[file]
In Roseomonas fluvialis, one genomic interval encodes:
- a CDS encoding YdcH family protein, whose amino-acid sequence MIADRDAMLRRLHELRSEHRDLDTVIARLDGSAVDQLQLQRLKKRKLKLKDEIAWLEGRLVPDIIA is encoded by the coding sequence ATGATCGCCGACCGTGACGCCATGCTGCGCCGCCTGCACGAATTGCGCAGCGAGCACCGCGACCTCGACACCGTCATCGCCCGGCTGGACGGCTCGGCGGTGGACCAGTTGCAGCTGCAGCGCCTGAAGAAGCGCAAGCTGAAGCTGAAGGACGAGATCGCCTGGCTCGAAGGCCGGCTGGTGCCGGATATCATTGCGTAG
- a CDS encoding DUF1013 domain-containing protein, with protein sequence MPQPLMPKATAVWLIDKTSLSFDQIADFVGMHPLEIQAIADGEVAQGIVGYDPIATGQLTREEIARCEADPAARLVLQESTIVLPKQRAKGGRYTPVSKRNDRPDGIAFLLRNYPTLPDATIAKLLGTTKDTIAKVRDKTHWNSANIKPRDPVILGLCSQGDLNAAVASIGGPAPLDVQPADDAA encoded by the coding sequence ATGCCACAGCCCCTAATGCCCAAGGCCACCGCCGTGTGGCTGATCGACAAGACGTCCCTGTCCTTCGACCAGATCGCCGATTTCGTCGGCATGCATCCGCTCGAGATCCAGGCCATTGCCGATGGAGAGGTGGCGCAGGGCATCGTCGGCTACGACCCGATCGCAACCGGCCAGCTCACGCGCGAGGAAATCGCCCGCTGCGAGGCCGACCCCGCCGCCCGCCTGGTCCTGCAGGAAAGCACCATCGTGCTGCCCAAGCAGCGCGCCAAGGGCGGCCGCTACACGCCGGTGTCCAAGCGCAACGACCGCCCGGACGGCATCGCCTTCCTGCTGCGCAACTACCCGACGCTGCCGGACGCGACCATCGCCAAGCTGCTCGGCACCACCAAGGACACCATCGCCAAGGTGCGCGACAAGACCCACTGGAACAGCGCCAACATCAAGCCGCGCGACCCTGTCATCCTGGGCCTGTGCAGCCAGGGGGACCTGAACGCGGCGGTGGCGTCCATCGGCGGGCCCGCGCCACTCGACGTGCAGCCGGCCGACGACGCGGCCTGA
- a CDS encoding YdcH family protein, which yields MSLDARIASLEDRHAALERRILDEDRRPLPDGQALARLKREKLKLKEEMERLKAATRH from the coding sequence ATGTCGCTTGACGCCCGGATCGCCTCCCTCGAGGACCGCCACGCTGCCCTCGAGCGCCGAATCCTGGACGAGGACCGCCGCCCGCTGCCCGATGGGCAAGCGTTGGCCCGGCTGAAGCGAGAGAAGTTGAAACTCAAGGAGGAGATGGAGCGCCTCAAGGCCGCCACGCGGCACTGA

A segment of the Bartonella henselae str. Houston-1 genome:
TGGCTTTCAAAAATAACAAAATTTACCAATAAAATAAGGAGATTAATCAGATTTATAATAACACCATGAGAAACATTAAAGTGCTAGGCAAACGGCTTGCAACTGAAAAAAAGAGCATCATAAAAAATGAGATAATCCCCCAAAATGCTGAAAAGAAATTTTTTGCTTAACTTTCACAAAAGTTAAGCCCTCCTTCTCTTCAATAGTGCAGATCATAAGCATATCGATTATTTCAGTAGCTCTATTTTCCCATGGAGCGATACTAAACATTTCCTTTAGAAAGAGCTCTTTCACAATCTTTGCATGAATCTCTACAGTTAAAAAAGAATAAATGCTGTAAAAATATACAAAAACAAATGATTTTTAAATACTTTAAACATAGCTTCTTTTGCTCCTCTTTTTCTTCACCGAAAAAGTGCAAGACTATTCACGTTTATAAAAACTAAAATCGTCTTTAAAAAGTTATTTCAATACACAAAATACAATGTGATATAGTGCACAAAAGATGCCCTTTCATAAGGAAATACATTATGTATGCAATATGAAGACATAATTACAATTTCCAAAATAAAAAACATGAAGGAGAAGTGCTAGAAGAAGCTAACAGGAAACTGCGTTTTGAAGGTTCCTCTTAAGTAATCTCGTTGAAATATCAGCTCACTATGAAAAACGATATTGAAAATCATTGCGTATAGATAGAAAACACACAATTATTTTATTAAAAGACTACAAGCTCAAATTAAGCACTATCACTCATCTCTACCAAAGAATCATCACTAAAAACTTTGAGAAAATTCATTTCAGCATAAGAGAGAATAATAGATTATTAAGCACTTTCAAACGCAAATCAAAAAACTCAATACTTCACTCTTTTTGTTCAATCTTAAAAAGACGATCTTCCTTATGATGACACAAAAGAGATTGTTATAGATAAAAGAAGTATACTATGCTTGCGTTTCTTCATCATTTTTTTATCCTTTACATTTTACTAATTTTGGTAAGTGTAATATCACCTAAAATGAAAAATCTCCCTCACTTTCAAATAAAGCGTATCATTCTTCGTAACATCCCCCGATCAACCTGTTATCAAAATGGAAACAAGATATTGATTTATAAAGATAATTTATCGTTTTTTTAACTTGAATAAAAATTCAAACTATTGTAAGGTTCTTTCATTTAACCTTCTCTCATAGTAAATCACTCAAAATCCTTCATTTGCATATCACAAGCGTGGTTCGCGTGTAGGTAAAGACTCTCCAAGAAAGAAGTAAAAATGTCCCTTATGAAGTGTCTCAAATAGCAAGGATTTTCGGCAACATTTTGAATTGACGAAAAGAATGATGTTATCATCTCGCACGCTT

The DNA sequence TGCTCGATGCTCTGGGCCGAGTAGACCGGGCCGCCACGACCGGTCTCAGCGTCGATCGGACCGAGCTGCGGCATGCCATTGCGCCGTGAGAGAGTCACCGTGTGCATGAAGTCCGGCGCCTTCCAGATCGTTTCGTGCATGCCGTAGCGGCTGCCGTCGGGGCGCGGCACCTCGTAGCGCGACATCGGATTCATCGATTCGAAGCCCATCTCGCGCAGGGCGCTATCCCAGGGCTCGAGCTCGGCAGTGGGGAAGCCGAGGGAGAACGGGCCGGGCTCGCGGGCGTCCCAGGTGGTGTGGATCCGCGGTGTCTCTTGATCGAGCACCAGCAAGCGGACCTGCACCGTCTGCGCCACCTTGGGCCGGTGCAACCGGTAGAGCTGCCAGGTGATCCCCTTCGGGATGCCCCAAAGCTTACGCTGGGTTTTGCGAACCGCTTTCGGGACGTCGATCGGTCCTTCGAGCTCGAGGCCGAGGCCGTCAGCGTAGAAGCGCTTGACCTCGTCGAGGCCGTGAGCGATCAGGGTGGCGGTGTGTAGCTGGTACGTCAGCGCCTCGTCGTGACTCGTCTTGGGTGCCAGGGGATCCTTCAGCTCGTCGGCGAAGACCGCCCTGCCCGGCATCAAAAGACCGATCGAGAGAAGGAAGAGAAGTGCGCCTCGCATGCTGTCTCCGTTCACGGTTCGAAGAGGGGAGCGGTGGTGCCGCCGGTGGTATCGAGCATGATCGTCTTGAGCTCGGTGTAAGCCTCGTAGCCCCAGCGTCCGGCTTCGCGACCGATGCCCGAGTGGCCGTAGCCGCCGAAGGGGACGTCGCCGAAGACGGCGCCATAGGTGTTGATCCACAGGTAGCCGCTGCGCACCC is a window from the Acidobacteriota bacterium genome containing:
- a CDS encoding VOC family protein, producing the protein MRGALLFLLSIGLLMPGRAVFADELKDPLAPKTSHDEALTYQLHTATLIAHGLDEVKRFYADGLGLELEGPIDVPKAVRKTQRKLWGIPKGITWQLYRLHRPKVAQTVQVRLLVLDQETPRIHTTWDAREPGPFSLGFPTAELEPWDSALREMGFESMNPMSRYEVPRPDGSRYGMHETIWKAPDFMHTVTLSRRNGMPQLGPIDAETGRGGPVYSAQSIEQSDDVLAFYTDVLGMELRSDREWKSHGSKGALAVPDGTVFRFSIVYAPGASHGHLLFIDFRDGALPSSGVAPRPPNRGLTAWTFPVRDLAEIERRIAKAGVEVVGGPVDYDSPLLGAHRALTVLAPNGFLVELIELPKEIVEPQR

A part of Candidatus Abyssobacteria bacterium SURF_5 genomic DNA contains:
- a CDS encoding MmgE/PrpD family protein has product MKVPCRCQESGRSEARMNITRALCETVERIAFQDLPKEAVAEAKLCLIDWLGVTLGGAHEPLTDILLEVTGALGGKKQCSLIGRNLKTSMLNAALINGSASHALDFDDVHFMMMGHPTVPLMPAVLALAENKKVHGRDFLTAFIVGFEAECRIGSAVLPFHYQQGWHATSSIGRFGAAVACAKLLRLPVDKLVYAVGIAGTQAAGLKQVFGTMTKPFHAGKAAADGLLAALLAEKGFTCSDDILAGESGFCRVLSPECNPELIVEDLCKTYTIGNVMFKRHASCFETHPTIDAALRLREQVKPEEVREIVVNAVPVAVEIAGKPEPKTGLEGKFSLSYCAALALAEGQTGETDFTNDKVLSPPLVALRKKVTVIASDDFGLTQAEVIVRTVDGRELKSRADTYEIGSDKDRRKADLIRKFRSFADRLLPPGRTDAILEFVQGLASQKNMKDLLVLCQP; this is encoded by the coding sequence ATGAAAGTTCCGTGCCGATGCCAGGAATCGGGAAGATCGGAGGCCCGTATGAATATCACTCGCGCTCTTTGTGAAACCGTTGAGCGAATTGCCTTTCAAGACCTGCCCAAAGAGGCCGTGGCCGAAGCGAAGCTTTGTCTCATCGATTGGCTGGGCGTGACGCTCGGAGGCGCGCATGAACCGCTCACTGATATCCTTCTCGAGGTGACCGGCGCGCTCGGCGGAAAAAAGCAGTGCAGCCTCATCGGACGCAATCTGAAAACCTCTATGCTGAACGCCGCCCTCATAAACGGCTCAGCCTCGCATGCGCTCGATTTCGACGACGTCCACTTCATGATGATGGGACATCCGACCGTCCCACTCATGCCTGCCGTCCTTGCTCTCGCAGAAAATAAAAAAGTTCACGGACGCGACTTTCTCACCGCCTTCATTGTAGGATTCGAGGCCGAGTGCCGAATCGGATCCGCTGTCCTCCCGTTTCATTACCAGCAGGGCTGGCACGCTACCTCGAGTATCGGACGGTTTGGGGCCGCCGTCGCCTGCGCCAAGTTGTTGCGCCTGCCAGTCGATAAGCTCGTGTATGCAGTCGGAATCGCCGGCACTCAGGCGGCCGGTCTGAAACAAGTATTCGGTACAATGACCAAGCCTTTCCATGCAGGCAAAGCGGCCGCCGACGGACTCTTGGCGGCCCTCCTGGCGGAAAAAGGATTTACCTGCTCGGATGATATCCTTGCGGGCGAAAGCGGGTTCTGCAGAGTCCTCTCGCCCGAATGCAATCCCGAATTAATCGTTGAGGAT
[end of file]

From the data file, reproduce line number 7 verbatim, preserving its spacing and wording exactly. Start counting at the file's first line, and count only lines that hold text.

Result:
The DNA sequence TGCTCGATGCTCTGGGCCGAGTAGACCGGGCCGCCACGACCGGTCTCAGCGTCGATCGGACCGAGCTGCGGCATGCCATTGCGCCGTGAGAGAGTCACCGTGTGCATGAAGTCCGGCGCCTTCCAGATCGTTTCGTGCATGCCGTAGCGGCTGCCGTCGGGGCGCGGCACCTCGTAGCGCGACATCGGATTCATCGATTCGAAGCCCATCTCGCGCAGGGCGCTATCCCAGGGCTCGAGCTCGGCAGTGGGGAAGCCGAGGGAGAACGGGCCGGGCTCGCGGGCGTCCCAGGTGGTGTGGATCCGCGGTGTCTCTTGATCGAGCACCAGCAAGCGGACCTGCACCGTCTGCGCCACCTTGGGCCGGTGCAACCGGTAGAGCTGCCAGGTGATCCCCTTCGGGATGCCCCAAAGCTTACGCTGGGTTTTGCGAACCGCTTTCGGGACGTCGATCGGTCCTTCGAGCTCGAGGCCGAGGCCGTCAGCGTAGAAGCGCTTGACCTCGTCGAGGCCGTGAGCGATCAGGGTGGCGGTGTGTAGCTGGTACGTCAGCGCCTCGTCGTGACTCGTCTTGGGTGCCAGGGGATCCTTCAGCTCGTCGGCGAAGACCGCCCTGCCCGGCATCAAAAGACCGATCGAGAGAAGGAAGAGAAGTGCGCCTCGCATGCTGTCTCCGTTCACGGTTCGAAGAGGGGAGCGGTGGTGCCGCCGGTGGTATCGAGCATGATCGTCTTGAGCTCGGTGTAAGCCTCGTAGCCCCAGCGTCCGGCTTCGCGACCGATGCCCGAGTGGCCGTAGCCGCCGAAGGGGACGTCGCCGAAGACGGCGCCATAGGTGTTGATCCACAGGTAGCCGCTGCGCACCC is a window from the Acidobacteriota bacterium genome containing: